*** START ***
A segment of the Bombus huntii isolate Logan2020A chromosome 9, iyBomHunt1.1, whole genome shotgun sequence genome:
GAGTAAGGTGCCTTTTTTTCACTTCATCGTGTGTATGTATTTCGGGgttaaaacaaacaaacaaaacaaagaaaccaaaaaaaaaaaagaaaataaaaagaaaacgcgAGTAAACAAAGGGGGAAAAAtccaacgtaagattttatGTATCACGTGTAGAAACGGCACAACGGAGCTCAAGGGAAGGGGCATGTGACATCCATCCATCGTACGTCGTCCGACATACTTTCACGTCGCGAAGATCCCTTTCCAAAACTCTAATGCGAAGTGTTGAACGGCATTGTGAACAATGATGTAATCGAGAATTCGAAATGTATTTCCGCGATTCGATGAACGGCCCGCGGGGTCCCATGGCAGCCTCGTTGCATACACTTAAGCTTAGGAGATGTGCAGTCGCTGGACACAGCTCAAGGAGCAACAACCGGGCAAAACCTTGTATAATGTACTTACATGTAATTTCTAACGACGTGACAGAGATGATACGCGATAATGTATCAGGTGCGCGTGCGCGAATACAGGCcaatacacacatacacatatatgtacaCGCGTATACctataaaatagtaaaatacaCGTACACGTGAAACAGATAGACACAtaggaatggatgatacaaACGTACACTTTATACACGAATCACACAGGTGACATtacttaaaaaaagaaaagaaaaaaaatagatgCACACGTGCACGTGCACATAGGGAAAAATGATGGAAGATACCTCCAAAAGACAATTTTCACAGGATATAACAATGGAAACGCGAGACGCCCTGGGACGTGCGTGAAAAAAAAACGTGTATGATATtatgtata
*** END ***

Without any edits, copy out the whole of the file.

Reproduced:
A segment of the Bombus huntii isolate Logan2020A chromosome 9, iyBomHunt1.1, whole genome shotgun sequence genome:
GAGTAAGGTGCCTTTTTTTCACTTCATCGTGTGTATGTATTTCGGGgttaaaacaaacaaacaaaacaaagaaaccaaaaaaaaaaaagaaaataaaaagaaaacgcgAGTAAACAAAGGGGGAAAAAtccaacgtaagattttatGTATCACGTGTAGAAACGGCACAACGGAGCTCAAGGGAAGGGGCATGTGACATCCATCCATCGTACGTCGTCCGACATACTTTCACGTCGCGAAGATCCCTTTCCAAAACTCTAATGCGAAGTGTTGAACGGCATTGTGAACAATGATGTAATCGAGAATTCGAAATGTATTTCCGCGATTCGATGAACGGCCCGCGGGGTCCCATGGCAGCCTCGTTGCATACACTTAAGCTTAGGAGATGTGCAGTCGCTGGACACAGCTCAAGGAGCAACAACCGGGCAAAACCTTGTATAATGTACTTACATGTAATTTCTAACGACGTGACAGAGATGATACGCGATAATGTATCAGGTGCGCGTGCGCGAATACAGGCcaatacacacatacacatatatgtacaCGCGTATACctataaaatagtaaaatacaCGTACACGTGAAACAGATAGACACAtaggaatggatgatacaaACGTACACTTTATACACGAATCACACAGGTGACATtacttaaaaaaagaaaagaaaaaaaatagatgCACACGTGCACGTGCACATAGGGAAAAATGATGGAAGATACCTCCAAAAGACAATTTTCACAGGATATAACAATGGAAACGCGAGACGCCCTGGGACGTGCGTGAAAAAAAAACGTGTATGATATtatgtata